I don't have any experience myself there, but I think it was only on the Tx pin of UART0. I'm not sure if the noise follows the pin that Tx is connected to, or if it's something that is specific to that chip pad or not, though. I can ask around, but it's probably quicker to just run some experiments if you already have the gear there.

marko.brelak
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Joined: Wed Apr 10, 2019 1:26 pm

Re: ESP32-WROOM-32D EN55014 FCC Part 15 B

Postby marko.brelak » Wed Jul 01, 2020 1:36 pm

I have read that the main cause of the mess is the TXD0 because of its location and the near proximity to the 40MHz crystal. I guess that it is due to the way of the in-module routing. And in addition to this, I think that the problem is in a specific pad since it's a non-muxible interface (UART0).
I should get the EMC pre-compliance testing equipment soon, in the next couple of days probably, but until then we need to try our luck with this approach since we don't have thank gear.
Please if you are able, ask your colleagues or friends if they had a similar problem. In the meantime, I will share my results.

ESP_Sprite
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Re: ESP32-WROOM-32D EN55014 FCC Part 15 B

Postby ESP_Sprite » Thu Jul 02, 2020 2:00 pm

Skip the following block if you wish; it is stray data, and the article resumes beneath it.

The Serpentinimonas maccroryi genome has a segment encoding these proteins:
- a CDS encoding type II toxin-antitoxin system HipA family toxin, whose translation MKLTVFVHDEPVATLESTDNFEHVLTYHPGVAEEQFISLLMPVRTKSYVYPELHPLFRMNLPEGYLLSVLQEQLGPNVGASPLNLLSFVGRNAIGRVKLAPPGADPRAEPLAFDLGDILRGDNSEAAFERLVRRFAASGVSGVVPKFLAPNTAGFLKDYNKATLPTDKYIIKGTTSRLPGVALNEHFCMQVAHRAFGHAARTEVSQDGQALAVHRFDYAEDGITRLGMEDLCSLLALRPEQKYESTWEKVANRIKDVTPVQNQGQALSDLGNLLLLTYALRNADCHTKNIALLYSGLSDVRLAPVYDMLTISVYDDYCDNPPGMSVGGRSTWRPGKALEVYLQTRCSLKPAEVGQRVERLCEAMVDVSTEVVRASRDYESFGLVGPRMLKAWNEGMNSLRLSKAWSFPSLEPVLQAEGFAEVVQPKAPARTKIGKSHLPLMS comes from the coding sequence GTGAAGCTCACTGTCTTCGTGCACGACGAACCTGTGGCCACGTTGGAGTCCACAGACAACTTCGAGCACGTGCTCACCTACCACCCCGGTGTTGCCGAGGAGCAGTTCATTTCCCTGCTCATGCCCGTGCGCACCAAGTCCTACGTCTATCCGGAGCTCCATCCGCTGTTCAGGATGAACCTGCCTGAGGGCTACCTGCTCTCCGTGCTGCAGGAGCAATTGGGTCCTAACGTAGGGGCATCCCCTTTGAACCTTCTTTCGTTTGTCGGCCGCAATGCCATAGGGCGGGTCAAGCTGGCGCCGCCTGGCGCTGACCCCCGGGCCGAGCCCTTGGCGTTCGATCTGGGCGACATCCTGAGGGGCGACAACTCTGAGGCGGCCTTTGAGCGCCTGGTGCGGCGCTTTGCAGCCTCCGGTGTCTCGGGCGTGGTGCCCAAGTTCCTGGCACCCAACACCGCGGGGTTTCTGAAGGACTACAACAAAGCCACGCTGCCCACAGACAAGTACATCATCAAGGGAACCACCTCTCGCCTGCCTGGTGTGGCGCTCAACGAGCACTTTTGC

I asked around, it looks like the 80MHz actually is generated when the UART is outputting something. According to my colleague, disabling the TxD0 output and not connecting anything there should get rid of the harmonics. Not sure if it's still applicable to your situation, but he also mentioned that adding some decoupling of the 3.3V supply as indicated in the picture can help getting rid of 80MHz harmonics.
sch.png
sch.png (118.01 KiB) Viewed 1278 times

marko.brelak
Posts: 23
Joined: Wed Apr 10, 2019 1:26 pm

Re: ESP32-WROOM-32D EN55014 FCC Part 15 B

Postby marko.brelak » Sun Jul 19, 2020 3:30 pm

We had another pre-check and what we did is turning off the UART0 interface, TX line is configured as GPIO output and put to LOW. The resistor of 470 Ohms is put between TX and GND just in case but it is not needed generally.
Anyway, no improvement what so ever, the signals are all the same as in the previous pre-check.

I will receive the spectral analyzer tomorrow so I will be able to find what is the cause of the problem.

ESP_Sprite
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Joined: Thu Nov 26, 2015 4:08 am

Re: ESP32-WROOM-32D EN55014 FCC Part 15 B